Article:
What makes us so sure autonomous vehicles and robotic delivery carts are safe options for the future? Will those evil cyberhackers and ransomware masterminds suddenly come out of the shadows and have mercy on us?

Over a hundred billion dollars are being invested in these concept vehicles (driverless cars, self-driving cars, robotic vehicles) and they are being counted on by many companies in the supply-chain and logistics industries which offer solutions to what is referred to as the “last mile” problem.

Hundreds of companies are betting these driverless vehicles will be routinely used to make long-haul freight deliveries, deliver groceries, pizzas, restaurant orders, online-ordered packages and retail store purchases.

No one wants to leave the house and go shopping anymore. A whole new industry wants to replace mail delivery and package carriers (think UPS & Fed-X) which require a costly fleet of vehicles and drivers. Seems crazy, doesn’t it?

San Francisco-based food-delivery startup DoorDash Inc. was recently valued at $12.6 billion. European food-delivery startup Deliveroo has the financial support of Amazon Inc. Are these revolutionary disruptions to the world order solving problems we don’t know we have?

An autonomous car is capable of sensing its environment and navigating without human input. They detect surroundings using radar, GPS, odometry and computer vision. Advanced control systems interpret sensory information to identify appropriate navigation paths, as well as obstacles and relevant signage.

Count me as a skeptic. What could possibly go wrong. At the current time, the new technology required for autonomous vehicles would cost over $100,000 per unit. The experts say the key to widespread acceptance would be getting a majority of people to “opt in” to the service.

Visionaries say the basic technology is already being used in warehousing and the major airline industry and will soon be a reality on U.S. roadways but a major hurdle will be if the government regulators can keep up with these innovative advancements.

By solving one problem we tend to create dozens of other problems that have so far stumped our brightest minds. Cybercriminals and hackers working around the world lie in waiting to extort us and hold us hostage at work, at home, in our vehicles and on our phones.

Authorities tell us that by 2021 there will be nearly 50 billion devices worldwide connected to the internet. Criminals can find ways to hack into those devices and demand that you pay $50, $500, $50,000 or $5 million to regain control of them.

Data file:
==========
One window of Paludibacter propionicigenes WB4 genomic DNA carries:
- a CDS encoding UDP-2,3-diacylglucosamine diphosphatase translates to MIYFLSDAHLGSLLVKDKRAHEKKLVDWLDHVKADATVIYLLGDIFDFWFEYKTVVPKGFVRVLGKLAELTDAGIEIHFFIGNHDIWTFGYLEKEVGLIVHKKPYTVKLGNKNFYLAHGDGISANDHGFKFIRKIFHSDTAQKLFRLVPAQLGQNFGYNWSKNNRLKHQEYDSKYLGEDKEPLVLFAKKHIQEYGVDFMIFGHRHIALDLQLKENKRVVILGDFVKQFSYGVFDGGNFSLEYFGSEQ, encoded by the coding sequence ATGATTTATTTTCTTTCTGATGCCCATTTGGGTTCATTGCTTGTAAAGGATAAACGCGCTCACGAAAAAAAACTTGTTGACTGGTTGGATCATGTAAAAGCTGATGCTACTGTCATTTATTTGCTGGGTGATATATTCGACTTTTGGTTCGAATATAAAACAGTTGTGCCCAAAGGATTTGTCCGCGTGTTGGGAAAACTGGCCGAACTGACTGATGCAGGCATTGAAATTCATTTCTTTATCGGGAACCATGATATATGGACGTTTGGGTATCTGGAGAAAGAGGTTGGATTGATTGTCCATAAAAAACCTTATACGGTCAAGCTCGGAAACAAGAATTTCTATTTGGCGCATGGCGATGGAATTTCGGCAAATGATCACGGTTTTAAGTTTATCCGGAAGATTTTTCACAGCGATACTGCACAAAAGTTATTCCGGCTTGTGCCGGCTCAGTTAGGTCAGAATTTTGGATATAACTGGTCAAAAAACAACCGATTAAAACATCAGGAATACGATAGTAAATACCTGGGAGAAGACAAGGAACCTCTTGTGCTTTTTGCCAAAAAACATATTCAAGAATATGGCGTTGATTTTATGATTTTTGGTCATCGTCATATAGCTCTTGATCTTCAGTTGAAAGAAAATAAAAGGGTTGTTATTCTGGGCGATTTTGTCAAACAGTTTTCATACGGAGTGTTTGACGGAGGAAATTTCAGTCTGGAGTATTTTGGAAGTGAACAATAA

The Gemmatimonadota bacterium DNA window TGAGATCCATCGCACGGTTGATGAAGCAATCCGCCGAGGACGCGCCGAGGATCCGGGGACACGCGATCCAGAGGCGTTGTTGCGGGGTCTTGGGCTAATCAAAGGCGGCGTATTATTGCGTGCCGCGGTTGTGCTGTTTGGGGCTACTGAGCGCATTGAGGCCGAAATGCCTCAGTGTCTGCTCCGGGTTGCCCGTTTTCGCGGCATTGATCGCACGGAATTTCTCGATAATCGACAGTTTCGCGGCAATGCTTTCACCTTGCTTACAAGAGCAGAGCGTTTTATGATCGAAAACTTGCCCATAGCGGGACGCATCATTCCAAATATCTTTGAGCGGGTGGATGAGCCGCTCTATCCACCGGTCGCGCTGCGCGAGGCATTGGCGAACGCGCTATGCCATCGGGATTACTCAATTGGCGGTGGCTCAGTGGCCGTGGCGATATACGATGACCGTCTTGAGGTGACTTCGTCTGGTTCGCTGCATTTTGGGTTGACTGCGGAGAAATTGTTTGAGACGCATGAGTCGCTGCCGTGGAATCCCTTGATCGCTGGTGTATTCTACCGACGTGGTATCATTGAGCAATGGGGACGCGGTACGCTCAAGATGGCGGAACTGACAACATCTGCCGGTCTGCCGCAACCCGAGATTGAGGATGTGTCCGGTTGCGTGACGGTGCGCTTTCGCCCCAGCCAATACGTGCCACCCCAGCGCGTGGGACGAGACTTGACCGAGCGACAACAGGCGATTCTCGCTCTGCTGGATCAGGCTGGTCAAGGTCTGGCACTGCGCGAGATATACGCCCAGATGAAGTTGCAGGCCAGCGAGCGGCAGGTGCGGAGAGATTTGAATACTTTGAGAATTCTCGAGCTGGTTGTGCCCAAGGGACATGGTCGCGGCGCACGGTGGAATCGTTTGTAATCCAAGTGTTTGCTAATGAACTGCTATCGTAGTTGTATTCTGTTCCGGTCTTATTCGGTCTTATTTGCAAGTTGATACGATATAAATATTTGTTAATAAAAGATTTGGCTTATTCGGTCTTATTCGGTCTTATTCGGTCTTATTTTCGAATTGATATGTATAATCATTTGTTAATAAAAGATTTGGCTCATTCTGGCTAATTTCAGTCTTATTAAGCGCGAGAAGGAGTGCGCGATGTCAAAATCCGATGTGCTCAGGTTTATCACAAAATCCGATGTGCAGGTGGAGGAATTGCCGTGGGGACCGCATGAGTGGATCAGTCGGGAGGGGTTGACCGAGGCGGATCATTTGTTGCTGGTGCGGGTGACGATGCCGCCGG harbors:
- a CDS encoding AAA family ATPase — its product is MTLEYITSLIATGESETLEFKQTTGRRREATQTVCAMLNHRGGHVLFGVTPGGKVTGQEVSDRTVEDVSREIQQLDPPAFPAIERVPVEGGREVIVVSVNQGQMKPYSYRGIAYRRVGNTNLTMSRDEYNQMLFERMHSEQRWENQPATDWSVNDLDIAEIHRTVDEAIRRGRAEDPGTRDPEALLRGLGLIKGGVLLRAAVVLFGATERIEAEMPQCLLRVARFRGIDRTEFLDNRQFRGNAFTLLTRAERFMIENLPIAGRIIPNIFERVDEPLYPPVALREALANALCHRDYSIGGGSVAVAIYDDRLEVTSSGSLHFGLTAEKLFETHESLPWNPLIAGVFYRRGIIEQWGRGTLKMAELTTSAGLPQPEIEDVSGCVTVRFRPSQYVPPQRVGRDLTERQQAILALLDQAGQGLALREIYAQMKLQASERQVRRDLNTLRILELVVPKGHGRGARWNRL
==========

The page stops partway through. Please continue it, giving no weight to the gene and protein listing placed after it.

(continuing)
It’s called ransomware. The thieves have targeted financial institutions, power companies, hospitals and medical centers, airports, police stations, 911 call centers, credit card companies, government agencies and cities like Atlanta and Baltimore. Suspects operate from places like Iran and Russia where the FBI can’t get to them.

Baltimore has been hit twice already, including in May. Hackers demanded an undisclosed sum to unlock computers. If they don’t pay the ransom, it could take months to recover some of the vital systems.

Ransomware attacks are common in both public and private sectors. Most entities can’t afford the expensive defensive systems, or the insurance premiums forcing executives to gamble on the lesser of two evils.

Hackers target victims with old systems. They either encrypt files or steal hundreds of millions of personal data files. Those files can then be sold to other cyber thieves. The hackers demand ransom payments to unlock the files.

Hackers can shutdown a hospital or an emergency response system by making systems inaccessible. Lives are put at risk if ransom payments aren’t made. Now imagine those hackers targeting autonomous vehicles across the country, and demanding $50 from each owner.

Research organizations estimate that ransomware will cost businesses more than $75 billion a year. The average cost of an attack on businesses last year was $133,000. Some paid $5,000 while a few may have paid millions in ransom. That doesn’t include the cost of damage to their company’s infrastructure.

Cyber Security Ventures says a new organization is being attacked every 14 seconds in 2019, and by 2021 that will drop to every 11 seconds.

What are a few advantages of autonomous driving vehicles? Well, the experts say there would be fewer accidents. Car crashes are caused by human error 81 percent of the time. There would be fewer deaths and fewer injuries.

There could be much lower auto insurance and health care costs. Traffic would flow more efficiently as the car’s computers would communicate and identify traffic problems and there would be less congestion because vehicles would flow in what is being called “platooning” an organized methodology.

Then we have the problems to be worked out. Bad weather such as heavy rain and snow could cause technology failures. There could be power failures in which traffic signals malfunction and GPS maps would go haywire. GPS maps would need to be updated every second.

There could be a million unforeseen circumstances and no computer system can anticipate them all and react in a split second. Some people will refuse to use autonomous vehicles and some people simply enjoy sitting behind the wheel of their car. They will not give up control. No system will eliminate all traffic accidents and prevent road rage.